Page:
SE: USA Olympic Trials Packed with Pressure
SE: USA Olympic Trials Packed with Pressure
June 20, 2012
By Mark Janssen
It's called the United States Olympic Trials, and according to Kansas State track coach Cliff Rovelto, "Our Olympic team comes from this one meet. Our (USA) team is the hardest team to make in the world in that the athletes select themselves by finishing in the top three. There is no other way."
So on one day, in one meet, a placing of first, second or third is needed to represent the United States of America no matter what you have done in the past month, year or four years since the last Olympic Games.
This year, that process is now underway in Eugene, Ore.
"A lot of countries have a form of the trials, but in the end, that country's track and field association can pick who they want," said Rovelto. "A guy may win at the trials, but if he's out of favor with the committee, he's not necessarily going to be on the team."
To the athletes, the United States' way of selecting the Red, White and Blue team through Gold, Silver and Bronze finishes is "...fair because we know the rules going into the competition," said K-State high jumper Erik Kynard, who is coming off a leap of 7-feet, 8-inches in winning the NCAA Championship.
Another of Rovelto's high jump pupils is Jesse Williams, who is the world leader at 7-9.75, a height he cleared two weeks ago in New York City.
"Sure there's pressure, but you enjoy it. It's fun," said Williams, who is a product of Raleigh, N.C., and graduate of USC. "Going in on that day, you better be pretty good. I might have the leading jump in the country, but on that day, I have one shot just like every other jumper competing."
Of the five leading high jumpers in the United States, Rovelto coaches four of them in Williams, Kynard, Jamie Nieto, plus Jim Dilling, who made the 2007 World Championship team, but has battled injuries.
"Cliff means the world to me," said Williams. "Without him, I'd be totally lost as an athlete. He has an unbelievable eye for the sport... the best eye for this event."
While Kynard trains as a junior on the K-State team on a daily basis, Williams stops through town only on occasion to have his skills fine-tuned by his coach.
While similar in jumping really, really, really high, Kynard and Williams go about their work in a different approach.
"Erik has an advantage on me in that he's 6-4 and I'm maybe 6-1," said Williams. "I have to be a stronger jumper using power to get over high bars. I think the fans like me in that I'm a smaller guy jumping over a high bar."
While Kynard's style might favor a tad more finesse, he keeps it as simple as he can.
"Whatever it takes to win is what I want to jump. I want to be alone in that zip code that it takes to win."
Williams will be the favorite to win the high jump competition, which begins with a qualification round on Saturday, followed by the finals on Monday. He became the first American to win the World Championship last year, and followed that up with his 7-9.75 effort earlier this month.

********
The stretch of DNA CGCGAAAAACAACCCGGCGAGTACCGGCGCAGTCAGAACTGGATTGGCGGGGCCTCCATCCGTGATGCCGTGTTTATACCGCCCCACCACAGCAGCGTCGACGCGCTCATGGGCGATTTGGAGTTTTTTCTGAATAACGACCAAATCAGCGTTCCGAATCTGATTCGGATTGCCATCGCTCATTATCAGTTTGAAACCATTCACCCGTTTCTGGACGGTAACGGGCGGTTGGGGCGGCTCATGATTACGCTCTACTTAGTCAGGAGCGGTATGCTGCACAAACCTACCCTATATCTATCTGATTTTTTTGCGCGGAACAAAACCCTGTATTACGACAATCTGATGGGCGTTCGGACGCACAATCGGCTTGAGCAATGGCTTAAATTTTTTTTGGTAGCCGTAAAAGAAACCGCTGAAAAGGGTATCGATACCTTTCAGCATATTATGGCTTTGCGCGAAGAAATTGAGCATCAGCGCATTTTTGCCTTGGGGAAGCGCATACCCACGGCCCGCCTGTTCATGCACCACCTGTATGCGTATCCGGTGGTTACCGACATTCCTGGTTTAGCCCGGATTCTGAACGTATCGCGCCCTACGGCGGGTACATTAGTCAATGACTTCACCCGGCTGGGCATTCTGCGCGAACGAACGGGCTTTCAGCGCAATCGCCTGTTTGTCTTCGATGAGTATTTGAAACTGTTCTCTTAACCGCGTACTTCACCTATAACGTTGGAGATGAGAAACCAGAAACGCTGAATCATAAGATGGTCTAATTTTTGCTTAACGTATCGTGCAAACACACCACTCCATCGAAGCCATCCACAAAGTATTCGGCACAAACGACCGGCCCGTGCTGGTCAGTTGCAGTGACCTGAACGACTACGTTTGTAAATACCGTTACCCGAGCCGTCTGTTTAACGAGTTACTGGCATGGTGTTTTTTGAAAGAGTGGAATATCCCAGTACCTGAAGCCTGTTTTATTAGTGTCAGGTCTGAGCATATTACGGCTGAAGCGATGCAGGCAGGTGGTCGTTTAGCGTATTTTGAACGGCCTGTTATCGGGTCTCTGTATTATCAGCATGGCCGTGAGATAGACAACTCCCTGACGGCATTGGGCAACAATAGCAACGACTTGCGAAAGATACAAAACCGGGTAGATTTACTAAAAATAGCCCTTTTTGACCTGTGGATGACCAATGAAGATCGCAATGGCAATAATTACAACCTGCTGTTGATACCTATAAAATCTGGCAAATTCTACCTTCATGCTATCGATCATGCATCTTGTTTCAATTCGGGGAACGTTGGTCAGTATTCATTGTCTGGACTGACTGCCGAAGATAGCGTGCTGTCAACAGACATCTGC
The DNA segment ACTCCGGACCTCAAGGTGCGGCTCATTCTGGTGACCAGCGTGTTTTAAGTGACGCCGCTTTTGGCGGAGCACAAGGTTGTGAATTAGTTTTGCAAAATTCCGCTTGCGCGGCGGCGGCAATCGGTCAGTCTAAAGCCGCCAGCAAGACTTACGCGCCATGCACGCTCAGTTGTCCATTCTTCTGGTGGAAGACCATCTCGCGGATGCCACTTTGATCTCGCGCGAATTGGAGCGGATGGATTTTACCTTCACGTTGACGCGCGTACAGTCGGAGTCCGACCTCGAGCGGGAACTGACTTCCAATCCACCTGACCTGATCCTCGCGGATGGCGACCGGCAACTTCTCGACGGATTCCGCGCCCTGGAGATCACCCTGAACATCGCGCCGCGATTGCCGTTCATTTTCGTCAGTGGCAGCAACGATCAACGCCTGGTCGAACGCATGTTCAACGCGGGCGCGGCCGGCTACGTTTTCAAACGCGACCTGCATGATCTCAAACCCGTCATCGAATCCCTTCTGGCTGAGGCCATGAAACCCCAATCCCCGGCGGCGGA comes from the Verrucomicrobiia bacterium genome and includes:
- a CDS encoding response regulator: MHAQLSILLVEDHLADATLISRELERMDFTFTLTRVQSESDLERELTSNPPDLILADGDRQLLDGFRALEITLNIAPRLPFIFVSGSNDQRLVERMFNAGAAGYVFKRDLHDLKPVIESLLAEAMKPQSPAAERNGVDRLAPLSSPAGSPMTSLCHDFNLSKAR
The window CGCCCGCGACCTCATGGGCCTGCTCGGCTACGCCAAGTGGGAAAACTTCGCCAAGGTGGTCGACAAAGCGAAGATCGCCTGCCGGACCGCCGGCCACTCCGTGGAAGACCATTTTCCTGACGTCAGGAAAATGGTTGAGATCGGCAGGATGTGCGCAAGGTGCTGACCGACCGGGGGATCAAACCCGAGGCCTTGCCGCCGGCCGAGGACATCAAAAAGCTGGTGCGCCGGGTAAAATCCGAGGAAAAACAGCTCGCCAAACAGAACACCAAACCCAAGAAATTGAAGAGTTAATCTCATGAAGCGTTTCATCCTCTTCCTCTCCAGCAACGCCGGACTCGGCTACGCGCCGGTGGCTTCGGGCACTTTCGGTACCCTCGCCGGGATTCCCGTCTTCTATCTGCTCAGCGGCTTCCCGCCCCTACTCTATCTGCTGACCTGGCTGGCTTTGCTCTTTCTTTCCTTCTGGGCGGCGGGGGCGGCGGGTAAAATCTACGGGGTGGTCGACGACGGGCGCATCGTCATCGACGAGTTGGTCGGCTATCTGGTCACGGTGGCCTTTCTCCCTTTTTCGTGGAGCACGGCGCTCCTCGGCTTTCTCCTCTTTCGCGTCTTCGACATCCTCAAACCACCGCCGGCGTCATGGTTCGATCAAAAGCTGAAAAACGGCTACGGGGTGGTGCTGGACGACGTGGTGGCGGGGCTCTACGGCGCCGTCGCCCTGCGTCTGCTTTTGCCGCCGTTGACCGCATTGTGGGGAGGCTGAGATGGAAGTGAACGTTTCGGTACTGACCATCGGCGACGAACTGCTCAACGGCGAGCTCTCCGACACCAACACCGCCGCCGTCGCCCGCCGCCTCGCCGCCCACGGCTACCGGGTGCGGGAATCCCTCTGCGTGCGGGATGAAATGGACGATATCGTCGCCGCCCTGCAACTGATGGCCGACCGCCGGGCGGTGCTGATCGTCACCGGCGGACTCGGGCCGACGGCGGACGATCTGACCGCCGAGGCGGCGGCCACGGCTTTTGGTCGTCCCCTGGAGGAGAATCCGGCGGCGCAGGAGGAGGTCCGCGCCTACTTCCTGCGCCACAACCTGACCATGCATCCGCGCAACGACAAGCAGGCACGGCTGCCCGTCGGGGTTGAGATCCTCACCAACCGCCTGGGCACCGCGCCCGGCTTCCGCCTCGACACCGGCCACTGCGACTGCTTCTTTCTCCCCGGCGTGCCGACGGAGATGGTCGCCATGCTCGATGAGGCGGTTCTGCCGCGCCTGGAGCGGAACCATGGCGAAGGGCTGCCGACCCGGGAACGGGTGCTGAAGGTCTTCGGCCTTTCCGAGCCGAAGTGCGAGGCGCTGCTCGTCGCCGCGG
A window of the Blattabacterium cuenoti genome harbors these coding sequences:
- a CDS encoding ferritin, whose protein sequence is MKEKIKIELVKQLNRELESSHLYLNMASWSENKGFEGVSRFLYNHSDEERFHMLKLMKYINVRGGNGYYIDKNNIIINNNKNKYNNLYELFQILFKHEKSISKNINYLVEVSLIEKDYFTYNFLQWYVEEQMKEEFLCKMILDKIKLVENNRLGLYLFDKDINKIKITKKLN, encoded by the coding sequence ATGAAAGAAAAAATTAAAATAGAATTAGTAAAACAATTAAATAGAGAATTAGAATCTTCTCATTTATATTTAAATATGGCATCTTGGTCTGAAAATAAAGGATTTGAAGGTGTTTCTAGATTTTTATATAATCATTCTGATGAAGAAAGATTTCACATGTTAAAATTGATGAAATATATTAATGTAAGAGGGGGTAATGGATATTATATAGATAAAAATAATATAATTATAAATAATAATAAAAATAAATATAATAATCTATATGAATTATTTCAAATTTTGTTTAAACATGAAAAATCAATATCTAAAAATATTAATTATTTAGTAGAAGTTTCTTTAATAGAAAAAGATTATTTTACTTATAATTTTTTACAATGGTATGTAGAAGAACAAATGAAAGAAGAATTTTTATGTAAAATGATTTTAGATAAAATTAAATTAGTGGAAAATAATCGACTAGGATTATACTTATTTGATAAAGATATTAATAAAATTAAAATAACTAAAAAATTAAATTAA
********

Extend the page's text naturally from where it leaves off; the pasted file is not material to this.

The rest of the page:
Kynard will be in the conversation for a medal following a junior indoor and outdoor seasons with the Wildcats where he won Big 12 titles in each event, plus successfully defended his NCAA outdoor high jump title.
"I've been training like I am a professional that is still in college," said Kynard. "I didn't jump much early (three meets prior to the Big 12, which he won), but I knew I would be able to jump high when the time came, and I have."
This week, he says, "I think the `A' standard (7-7) will win the trials. I'm not looking just to make the team, and I'm not looking at misses and makes. I'm going in looking to win the Trials. There will never be a competition that I enter where I don't plan to win. I'm not a guy who shies away from competition whether that's competing against Jesse or anyone else."
KYNARD A BOWERMAN SEMIFINALIST: Becoming only the eighth high jumper in collegiate history to clear 7-8, Kynard has been named as one of 10 semifinalists for The Bowerman Award, which is track and field's answer to football's Heisman Trophy.
The award honors former University of Oregon head coach Bill Bowerman. In addition to his history of success at Oregon, he was instrumental in helping establish the system of autonomous federations to control individual sports in the United States today and also is credited with helping fuel the jogging craze in America during the 1970's. Bowerman was a co-founder of Nike and is most recognized within the company for his creation of the waffle sole by pouring rubber on a waffle iron.
AROUND THE WORLD: Other current and former K-State athletes trying to make Olympic teams from other countries include: Mantas Silkauskas, long jump, 4x100 relay, Lithuania; Tomas Kirielius, javelin, Lithuania; Alyx Treasure, high jump, Canada; Carlos Rodriguez, 100, 4x100 relay, Puerto Rico; Boglarka Bozzay, 800, Hungary. Bettie Wade and Kasey Hill, former assistant coaches and athletes currently training with Rovelto, will also be in the heptathlon.
LONDON BOUND: Having already earned a spot on their respective Olympic teams are Jeffrey Julmis of Haiti (110-hurdles), Beverly Ramos of Puerto Rico (3,000 steeplechase), Korene Hinds of Jamaica (3,000 steeplechase), plus Austra Skujyte of Lithuania (heptathlon).
Skujyte will be competing in the heptathlon in her fourth Olympic Games, which has never been accomplished. She won the Silver Medal at the 2004 Olympic Games.
We hope you enjoy K-State Sports Extra. We would like to hear your comments and any story ideas for future emails, so fire them our way. Contact either Mark Janssen or Kansas State Assistant AD for Communications Kenny Lannou.